Our Network Solutions business segment designs, manufactures, sells, installs and services products that help improve the coverage and capacity of wireless networks. These products improve signal quality, increase coverage and capacity, enhance the delivery and capacity of networks and help reduce the capital and operating costs of delivering wireless services. Applications for these products include in-building solutions and outdoor coverage solutions. This operating segment’s net sales in fiscal 2010 were $113.3 million, which represented 9.8% of our total net sales for this time period. Our acquisition of LGC Wireless in fiscal 2008 was integrated into this segment.
 
    Our Professional Services business segment provides integration services for broadband and multi-service communication over wireline, wireless, cable and enterprise networks. Our professional services segment helps customers plan, deploy and maintain communications networks through delivery of internet data, video and voice services. This operating segment’s net sales in fiscal 2010 were $172.8 million, which represented 14.9% of our total net sales for this time period.
     We examine many financial, operational, and other metrics to evaluate both our financial condition and our financial performance. The results discussed below are for the 12 months ended September 30, 2010 compared to the 11 months ended September 30, 2009, and highlight the results of those financial metrics that we feel are most important in these evaluations:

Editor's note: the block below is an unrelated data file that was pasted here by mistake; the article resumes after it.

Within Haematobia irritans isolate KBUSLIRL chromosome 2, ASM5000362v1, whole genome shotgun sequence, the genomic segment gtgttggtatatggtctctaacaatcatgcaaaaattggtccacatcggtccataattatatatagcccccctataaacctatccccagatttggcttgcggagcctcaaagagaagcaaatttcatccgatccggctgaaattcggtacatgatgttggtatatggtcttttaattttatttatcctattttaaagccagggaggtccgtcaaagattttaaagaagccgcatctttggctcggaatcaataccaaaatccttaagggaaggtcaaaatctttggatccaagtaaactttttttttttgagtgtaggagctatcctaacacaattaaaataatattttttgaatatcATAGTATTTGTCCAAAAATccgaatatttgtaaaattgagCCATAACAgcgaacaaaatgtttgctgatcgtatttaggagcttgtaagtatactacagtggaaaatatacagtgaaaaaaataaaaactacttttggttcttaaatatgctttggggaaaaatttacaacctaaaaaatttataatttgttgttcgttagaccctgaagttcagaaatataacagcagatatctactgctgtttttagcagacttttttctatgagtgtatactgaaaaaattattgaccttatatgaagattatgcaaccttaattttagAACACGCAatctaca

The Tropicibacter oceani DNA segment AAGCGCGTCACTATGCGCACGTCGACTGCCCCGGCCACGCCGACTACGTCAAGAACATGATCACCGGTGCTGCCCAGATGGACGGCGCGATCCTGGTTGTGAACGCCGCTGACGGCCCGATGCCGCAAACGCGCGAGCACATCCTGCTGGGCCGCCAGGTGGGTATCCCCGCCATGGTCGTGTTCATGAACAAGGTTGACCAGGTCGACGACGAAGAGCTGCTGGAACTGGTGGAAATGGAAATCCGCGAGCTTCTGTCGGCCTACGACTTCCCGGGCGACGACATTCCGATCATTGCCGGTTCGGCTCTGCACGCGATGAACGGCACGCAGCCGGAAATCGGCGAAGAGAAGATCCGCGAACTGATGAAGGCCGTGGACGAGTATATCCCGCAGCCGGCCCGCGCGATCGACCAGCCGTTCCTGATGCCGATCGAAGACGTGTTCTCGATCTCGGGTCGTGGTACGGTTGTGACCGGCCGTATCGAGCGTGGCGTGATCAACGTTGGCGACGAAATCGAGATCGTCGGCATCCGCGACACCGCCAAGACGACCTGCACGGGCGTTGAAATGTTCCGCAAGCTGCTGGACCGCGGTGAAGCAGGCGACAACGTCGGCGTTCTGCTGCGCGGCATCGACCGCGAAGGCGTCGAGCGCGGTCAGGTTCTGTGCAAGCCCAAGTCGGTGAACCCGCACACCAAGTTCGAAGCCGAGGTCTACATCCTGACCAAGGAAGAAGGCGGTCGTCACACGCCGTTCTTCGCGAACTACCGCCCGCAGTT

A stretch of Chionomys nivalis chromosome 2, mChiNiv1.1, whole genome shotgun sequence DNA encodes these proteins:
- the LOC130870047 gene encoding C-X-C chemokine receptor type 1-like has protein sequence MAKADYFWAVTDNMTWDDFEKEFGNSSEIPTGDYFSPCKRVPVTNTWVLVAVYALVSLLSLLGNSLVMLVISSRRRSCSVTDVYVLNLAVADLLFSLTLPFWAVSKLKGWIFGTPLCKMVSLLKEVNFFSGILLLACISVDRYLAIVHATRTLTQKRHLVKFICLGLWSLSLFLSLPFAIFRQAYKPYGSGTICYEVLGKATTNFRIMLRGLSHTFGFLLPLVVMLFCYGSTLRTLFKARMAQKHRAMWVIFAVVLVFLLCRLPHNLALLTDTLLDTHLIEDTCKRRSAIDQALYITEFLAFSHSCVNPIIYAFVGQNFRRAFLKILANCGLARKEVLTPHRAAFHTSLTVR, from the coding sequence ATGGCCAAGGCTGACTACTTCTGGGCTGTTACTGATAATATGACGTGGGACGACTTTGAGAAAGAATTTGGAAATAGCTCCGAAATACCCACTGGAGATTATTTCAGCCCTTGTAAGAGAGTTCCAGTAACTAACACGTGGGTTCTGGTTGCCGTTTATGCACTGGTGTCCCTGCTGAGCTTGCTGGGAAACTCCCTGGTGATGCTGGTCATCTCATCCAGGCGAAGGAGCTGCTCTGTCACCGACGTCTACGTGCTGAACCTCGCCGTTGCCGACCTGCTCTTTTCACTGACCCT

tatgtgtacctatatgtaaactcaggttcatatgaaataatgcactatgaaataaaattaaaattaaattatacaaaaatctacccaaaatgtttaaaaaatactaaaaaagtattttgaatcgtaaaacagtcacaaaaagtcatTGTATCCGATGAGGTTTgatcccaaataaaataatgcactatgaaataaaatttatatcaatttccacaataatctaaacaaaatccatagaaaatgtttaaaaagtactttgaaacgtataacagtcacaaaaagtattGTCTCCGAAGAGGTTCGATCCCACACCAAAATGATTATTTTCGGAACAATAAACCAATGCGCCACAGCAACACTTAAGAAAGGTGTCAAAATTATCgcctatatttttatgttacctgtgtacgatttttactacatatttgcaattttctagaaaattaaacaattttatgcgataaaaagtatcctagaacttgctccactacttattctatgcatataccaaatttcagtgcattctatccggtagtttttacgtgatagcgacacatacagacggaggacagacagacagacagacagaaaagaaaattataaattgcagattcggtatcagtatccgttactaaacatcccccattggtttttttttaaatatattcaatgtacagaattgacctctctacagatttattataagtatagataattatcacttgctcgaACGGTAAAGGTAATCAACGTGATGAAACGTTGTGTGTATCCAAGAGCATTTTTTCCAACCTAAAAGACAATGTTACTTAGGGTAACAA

Net Sales were approximately $1.2 Billion: Our net sales were approximately $1.2 billion in fiscal 2010, up 16.8% compared to net sales of approximately $1.0 billion in fiscal 2009. Net sales increased 10.6% in our Connectivity business segment, 69.6% in our Network Solutions business segment and 26.8% in our Professional Services business segment.
 
    Gross Margins were 36.1%: Gross margins increased to 36.1% for fiscal 2010 compared to 33.0% for fiscal 2009 due primarily to our cost reduction efforts and improvements in operational efficiencies, along with the impact of higher sales volumes and improved product mix.
 
    Operating Income of $45.9 Million: We generated operating income of $45.9 million in fiscal 2010, compared to an operating loss of $(416.7) million in fiscal 2009. Operating margin was 4.0% of net sales in fiscal 2010, compared to (42.1)% of net sales in fiscal 2009. The operating loss in fiscal 2009 primarily was due to impairment charges of $408.9 million related to goodwill and other long-lived assets.